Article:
“I’ve found that to be a successful artist nowadays, you need to have a really good business acumen, but when I was in South Africa last year, I wasn’t thinking in a business mindset at all— I was just experimenting with whatever I would find to develop my style.

I was doing this for nine months with nothing really coming out of my work. I was cuckoo about the soil out there and the different hues of the rocks that I could see when I went hiking. There were these beautiful colours all over the place, so I began mixing it with egg yolk like I had done in Edinburgh. The soil was quite a breakthrough, some of my paintings are completely done with soil, you can get browns, blues, pinks yellows; it really shows how crazy the variation is. I would literally take a trowel up to my favourite car-park on Table Mountain to scoop up soil. I looked like such a fruitcake! The heat of Africa would always cook my egg.

When I was collecting all sorts of different materials in this time of experimentation, I acquired a piece of chiffon, but was only six or seven months in when I picked it up and started seeing how it seeped through in the way I use now. It’s crazy how everything comes full circle as I’d done a whole series of people sitting on the tube ages ago; drawings that hung on muslin and quivered with the air flowing through it. Ten years later it makes perfect sense.”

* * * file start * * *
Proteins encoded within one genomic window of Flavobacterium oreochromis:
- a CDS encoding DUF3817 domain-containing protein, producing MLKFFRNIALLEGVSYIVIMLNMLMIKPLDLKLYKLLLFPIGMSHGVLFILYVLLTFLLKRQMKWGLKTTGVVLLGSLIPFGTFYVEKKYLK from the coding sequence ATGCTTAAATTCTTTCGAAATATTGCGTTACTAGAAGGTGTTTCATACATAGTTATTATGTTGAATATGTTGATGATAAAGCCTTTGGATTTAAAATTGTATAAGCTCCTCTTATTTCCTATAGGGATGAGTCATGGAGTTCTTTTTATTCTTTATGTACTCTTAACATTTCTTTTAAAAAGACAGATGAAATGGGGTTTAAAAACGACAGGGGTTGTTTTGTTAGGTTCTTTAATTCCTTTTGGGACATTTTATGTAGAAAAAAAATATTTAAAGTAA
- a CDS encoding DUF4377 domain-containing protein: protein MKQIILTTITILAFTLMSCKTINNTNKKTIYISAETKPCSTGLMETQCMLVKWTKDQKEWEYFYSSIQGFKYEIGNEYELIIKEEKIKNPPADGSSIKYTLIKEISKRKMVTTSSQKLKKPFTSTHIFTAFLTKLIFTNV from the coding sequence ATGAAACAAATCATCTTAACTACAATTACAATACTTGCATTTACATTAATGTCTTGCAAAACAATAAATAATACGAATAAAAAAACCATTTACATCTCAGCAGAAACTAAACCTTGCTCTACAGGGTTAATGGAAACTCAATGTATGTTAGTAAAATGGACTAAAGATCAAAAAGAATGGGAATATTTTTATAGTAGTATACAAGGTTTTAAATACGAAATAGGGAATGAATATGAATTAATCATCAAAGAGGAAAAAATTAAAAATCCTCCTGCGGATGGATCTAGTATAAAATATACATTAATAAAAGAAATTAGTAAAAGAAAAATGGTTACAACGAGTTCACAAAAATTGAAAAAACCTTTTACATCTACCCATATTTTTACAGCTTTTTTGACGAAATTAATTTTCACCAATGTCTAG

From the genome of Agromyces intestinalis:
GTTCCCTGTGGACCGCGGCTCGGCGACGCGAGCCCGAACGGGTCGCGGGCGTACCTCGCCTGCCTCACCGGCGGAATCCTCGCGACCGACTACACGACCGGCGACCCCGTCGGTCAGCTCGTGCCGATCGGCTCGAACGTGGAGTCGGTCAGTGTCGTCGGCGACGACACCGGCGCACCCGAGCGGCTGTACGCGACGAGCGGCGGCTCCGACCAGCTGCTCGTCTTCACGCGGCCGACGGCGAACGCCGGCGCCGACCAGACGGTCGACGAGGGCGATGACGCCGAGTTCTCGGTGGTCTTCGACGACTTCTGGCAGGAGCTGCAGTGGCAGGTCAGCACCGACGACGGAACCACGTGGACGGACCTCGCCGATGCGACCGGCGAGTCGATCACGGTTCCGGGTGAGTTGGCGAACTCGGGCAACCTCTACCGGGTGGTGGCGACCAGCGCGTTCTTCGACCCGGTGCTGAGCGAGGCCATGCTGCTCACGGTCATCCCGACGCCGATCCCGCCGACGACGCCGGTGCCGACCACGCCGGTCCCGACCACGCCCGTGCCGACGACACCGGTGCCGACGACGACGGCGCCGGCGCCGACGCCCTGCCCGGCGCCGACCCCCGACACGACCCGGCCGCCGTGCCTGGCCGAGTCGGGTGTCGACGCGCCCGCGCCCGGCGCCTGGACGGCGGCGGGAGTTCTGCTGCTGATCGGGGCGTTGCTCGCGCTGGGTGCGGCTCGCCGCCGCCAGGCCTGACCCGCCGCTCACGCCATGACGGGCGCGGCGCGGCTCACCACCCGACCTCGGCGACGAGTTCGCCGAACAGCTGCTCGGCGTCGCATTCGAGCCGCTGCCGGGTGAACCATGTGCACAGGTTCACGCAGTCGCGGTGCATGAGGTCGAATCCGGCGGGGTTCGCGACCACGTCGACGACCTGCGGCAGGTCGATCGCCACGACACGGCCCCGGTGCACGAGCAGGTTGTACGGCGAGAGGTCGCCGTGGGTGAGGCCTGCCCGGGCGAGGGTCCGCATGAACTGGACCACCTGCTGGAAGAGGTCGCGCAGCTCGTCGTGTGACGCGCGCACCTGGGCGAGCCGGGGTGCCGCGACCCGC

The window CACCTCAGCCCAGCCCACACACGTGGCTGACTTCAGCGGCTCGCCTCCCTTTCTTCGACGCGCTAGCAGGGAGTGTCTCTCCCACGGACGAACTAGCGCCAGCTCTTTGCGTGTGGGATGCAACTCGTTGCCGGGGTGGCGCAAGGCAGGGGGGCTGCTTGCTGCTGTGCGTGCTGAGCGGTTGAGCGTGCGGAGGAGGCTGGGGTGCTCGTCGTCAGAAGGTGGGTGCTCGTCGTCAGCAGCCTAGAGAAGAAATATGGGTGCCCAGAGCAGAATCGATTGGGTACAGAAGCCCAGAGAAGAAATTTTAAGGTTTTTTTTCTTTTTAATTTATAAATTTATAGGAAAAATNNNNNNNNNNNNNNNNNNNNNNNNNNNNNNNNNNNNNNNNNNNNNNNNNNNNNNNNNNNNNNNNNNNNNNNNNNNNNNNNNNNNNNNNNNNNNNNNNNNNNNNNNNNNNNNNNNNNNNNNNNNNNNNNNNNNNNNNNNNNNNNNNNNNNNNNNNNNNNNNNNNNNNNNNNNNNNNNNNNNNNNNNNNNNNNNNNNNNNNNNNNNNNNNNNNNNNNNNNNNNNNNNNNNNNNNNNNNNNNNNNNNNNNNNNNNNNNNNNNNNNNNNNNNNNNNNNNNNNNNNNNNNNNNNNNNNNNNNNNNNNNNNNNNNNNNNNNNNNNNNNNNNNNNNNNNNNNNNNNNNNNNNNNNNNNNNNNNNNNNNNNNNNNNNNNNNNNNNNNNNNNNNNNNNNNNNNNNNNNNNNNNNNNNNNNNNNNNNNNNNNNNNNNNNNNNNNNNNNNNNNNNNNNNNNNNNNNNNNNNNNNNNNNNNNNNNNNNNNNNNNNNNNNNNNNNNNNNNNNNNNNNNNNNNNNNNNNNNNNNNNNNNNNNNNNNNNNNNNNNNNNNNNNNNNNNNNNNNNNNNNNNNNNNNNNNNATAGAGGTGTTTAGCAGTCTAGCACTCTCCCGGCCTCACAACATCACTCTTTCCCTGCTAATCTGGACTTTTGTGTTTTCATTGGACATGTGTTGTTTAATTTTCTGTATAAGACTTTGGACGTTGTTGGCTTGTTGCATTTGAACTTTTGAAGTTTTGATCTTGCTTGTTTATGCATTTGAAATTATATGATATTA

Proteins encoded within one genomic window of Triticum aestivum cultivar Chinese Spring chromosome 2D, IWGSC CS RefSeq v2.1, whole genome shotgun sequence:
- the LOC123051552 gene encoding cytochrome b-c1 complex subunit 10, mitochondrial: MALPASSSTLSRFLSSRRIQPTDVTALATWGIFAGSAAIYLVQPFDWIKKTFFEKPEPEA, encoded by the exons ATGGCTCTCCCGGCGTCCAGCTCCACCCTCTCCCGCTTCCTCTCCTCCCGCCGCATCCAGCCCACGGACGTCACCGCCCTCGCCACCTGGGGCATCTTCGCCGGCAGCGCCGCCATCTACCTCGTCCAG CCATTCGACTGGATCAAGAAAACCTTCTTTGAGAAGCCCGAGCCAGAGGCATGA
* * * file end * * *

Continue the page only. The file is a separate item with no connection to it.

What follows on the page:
What’s in the future for you and your work? What sort of theme’s do you want to explore?

“Whatever I cover next and however poky my living arrangements will be, I was to have paintings that make you feel light; like you’re standing on the edge of the cliff with the rain blowing through your hair and you can feel the sea breeze, it’s how I want everyone to feel.

The next series will be centred around mental health, and the heavy cloak that comes over me and so many other people; mental health is such a huge thing now and I really want to address it. My relationship with my body has always been linked to it, but now that I do a lot of modelling, I know as an artist you want rolls, you want creases otherwise it’s just so boring to paint.

You’re seen in such a different way and you see your body in different light. You’re not a body, you’re a series of shapes and colours and negative space and forms. Trying to capture things that made endorphins race around the body is what I love; tracking the things that made us have that little leap in our veins.”

Stay up to date with all of Emily’s creations on her Instagram.